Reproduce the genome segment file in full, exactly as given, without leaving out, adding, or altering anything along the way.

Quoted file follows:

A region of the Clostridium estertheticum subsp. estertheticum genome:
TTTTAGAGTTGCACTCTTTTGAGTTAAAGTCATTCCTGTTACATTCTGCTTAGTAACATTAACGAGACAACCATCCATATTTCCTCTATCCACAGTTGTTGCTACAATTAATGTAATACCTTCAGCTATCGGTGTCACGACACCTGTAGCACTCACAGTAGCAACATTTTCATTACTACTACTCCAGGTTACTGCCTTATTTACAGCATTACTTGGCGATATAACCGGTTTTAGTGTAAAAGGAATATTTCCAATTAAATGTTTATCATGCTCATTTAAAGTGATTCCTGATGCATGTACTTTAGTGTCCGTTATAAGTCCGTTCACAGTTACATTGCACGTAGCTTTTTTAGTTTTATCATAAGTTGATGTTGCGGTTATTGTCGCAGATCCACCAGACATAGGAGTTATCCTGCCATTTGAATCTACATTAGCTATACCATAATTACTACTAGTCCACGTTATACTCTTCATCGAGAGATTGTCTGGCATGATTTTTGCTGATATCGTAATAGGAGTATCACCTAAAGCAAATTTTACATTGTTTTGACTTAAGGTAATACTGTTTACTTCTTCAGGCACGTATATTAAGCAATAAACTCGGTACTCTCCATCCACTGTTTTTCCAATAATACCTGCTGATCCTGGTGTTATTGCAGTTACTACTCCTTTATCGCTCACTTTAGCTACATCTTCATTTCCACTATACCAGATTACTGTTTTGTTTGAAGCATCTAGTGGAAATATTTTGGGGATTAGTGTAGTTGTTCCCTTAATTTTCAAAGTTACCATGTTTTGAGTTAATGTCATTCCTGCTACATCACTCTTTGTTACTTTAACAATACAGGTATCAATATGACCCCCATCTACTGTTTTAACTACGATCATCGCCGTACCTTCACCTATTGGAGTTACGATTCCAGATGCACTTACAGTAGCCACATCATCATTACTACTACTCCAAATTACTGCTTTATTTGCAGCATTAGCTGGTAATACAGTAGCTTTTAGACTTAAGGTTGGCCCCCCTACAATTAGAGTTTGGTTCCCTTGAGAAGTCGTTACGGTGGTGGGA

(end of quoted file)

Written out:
A region of the Clostridium estertheticum subsp. estertheticum genome:
TTTTAGAGTTGCACTCTTTTGAGTTAAAGTCATTCCTGTTACATTCTGCTTAGTAACATTAACGAGACAACCATCCATATTTCCTCTATCCACAGTTGTTGCTACAATTAATGTAATACCTTCAGCTATCGGTGTCACGACACCTGTAGCACTCACAGTAGCAACATTTTCATTACTACTACTCCAGGTTACTGCCTTATTTACAGCATTACTTGGCGATATAACCGGTTTTAGTGTAAAAGGAATATTTCCAATTAAATGTTTATCATGCTCATTTAAAGTGATTCCTGATGCATGTACTTTAGTGTCCGTTATAAGTCCGTTCACAGTTACATTGCACGTAGCTTTTTTAGTTTTATCATAAGTTGATGTTGCGGTTATTGTCGCAGATCCACCAGACATAGGAGTTATCCTGCCATTTGAATCTACATTAGCTATACCATAATTACTACTAGTCCACGTTATACTCTTCATCGAGAGATTGTCTGGCATGATTTTTGCTGATATCGTAATAGGAGTATCACCTAAAGCAAATTTTACATTGTTTTGACTTAAGGTAATACTGTTTACTTCTTCAGGCACGTATATTAAGCAATAAACTCGGTACTCTCCATCCACTGTTTTTCCAATAATACCTGCTGATCCTGGTGTTATTGCAGTTACTACTCCTTTATCGCTCACTTTAGCTACATCTTCATTTCCACTATACCAGATTACTGTTTTGTTTGAAGCATCTAGTGGAAATATTTTGGGGATTAGTGTAGTTGTTCCCTTAATTTTCAAAGTTACCATGTTTTGAGTTAATGTCATTCCTGCTACATCACTCTTTGTTACTTTAACAATACAGGTATCAATATGACCCCCATCTACTGTTTTAACTACGATCATCGCCGTACCTTCACCTATTGGAGTTACGATTCCAGATGCACTTACAGTAGCCACATCATCATTACTACTACTCCAAATTACTGCTTTATTTGCAGCATTAGCTGGTAATACAGTAGCTTTTAGACTTAAGGTTGGCCCCCCTACAATTAGAGTTTGGTTCCCTTGAGAAGTCGTTACGGTGGTGGGA